All in Unmanned Aircraft Systems
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In a reminder that the Federal Aviation Administration (FAA) is not the only agency with authority over unmanned aircraft system (UAS) operations, yesterday the Federal Communications Commission (FCC) announced a proposed $2.8 million forfeiture against HobbyKing for marketing certain radio transmitters for use with drones that operate outside their authorized spectrum bands, and at power levels beyond what the FCC has permitted.
In a big day for the UAS industry, the Department of Transportation (DOT) announced the first round of winning participants in its highly-anticipated unmanned aircraft systems (UAS) Integration Pilot Program (IPP). DOT also announced that two rulemaking publications have been submitted to the Office of Management and Budget (OMB) for approval: the long-awaited flights over people notice of proposed rulemaking and the FAA’s previously-announced advanced notice of proposed rulemaking on safe and secure UAS operations.
News outlets are reporting this week that Xcel Energy has received a waiver from the Federal Aviation Administration (FAA) to conduct unmanned aircraft systems (UAS) operations beyond visual line of sight of the operator. Xcel CEO Ben Fowke explained to the press that Xcel will use the waiver “to conduct flights that will enhance grid reliability and safety for our employees and the public.” The company has touted the waiver as “unprecedented” and “groundbreaking.” But is this really uncharted territory for expanded UAS operations?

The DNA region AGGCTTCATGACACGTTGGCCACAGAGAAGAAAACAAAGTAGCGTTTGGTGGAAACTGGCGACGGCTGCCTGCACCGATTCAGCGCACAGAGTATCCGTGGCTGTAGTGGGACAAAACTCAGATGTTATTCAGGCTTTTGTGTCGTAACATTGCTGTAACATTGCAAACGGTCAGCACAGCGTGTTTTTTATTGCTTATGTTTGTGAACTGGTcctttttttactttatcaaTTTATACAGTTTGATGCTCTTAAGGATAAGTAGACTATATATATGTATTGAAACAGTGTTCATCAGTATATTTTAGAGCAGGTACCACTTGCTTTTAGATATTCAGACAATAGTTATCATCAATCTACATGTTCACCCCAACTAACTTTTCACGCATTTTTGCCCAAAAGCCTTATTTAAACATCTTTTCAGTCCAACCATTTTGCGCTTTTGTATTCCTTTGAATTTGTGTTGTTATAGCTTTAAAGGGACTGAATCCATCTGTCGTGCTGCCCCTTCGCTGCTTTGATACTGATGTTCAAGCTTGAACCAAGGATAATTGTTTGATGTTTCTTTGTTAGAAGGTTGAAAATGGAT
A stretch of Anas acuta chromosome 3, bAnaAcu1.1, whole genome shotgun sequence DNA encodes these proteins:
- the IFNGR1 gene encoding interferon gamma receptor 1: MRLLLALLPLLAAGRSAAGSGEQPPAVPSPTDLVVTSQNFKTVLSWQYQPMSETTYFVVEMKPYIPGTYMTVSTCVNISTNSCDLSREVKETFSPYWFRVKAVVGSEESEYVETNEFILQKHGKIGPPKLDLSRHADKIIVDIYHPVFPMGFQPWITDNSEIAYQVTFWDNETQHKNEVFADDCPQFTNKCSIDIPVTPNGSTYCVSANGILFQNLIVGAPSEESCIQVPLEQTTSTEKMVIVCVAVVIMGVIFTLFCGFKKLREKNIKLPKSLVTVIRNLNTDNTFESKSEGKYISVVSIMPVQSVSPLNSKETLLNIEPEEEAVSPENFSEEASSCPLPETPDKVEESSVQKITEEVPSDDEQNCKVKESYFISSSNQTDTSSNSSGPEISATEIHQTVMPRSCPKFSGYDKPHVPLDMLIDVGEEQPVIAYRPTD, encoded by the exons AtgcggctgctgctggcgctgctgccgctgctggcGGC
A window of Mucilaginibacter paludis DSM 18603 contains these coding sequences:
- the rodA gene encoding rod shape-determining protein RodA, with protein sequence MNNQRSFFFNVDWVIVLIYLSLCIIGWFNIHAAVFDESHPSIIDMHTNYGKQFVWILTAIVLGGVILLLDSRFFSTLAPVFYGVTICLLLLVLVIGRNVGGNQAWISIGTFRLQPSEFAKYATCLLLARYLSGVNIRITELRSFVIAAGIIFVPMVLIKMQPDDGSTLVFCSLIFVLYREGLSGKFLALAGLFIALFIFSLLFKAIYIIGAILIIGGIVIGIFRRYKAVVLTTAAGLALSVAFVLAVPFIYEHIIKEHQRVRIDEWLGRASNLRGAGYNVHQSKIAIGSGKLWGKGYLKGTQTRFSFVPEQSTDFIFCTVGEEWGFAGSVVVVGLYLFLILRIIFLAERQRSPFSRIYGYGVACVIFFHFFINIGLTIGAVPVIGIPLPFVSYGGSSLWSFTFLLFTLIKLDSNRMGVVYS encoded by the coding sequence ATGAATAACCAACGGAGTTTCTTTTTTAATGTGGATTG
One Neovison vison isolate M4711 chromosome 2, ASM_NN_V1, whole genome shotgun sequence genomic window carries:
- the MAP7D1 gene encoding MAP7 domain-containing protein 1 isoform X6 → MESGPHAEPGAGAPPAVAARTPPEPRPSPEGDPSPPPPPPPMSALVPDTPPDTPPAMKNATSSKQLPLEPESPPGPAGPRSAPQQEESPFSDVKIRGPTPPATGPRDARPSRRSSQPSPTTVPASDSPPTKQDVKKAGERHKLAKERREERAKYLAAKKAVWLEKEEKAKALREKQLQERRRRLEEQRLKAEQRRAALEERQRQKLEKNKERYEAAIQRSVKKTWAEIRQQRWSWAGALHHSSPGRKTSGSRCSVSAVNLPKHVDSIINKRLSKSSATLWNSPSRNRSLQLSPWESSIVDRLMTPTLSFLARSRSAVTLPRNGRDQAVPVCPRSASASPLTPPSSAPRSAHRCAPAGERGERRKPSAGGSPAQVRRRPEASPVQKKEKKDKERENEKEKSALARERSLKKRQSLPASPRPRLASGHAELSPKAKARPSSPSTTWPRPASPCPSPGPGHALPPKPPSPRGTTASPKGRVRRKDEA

Numerous outlets are reporting that NASCAR contracted with a company called DroneShield to track and interdict unauthorized unmanned aircraft systems (UAS) at a recent race in Fort Worth, Texas. DroneShield itself announced that it deployed its solution to protect the race in partnership with a range of state and local Texas authorities, including the Texas State Department of Public Safety, the Denton County Sheriff, the Fort Worth Police Department, the Texas Rangers, and the Texas Forest Service.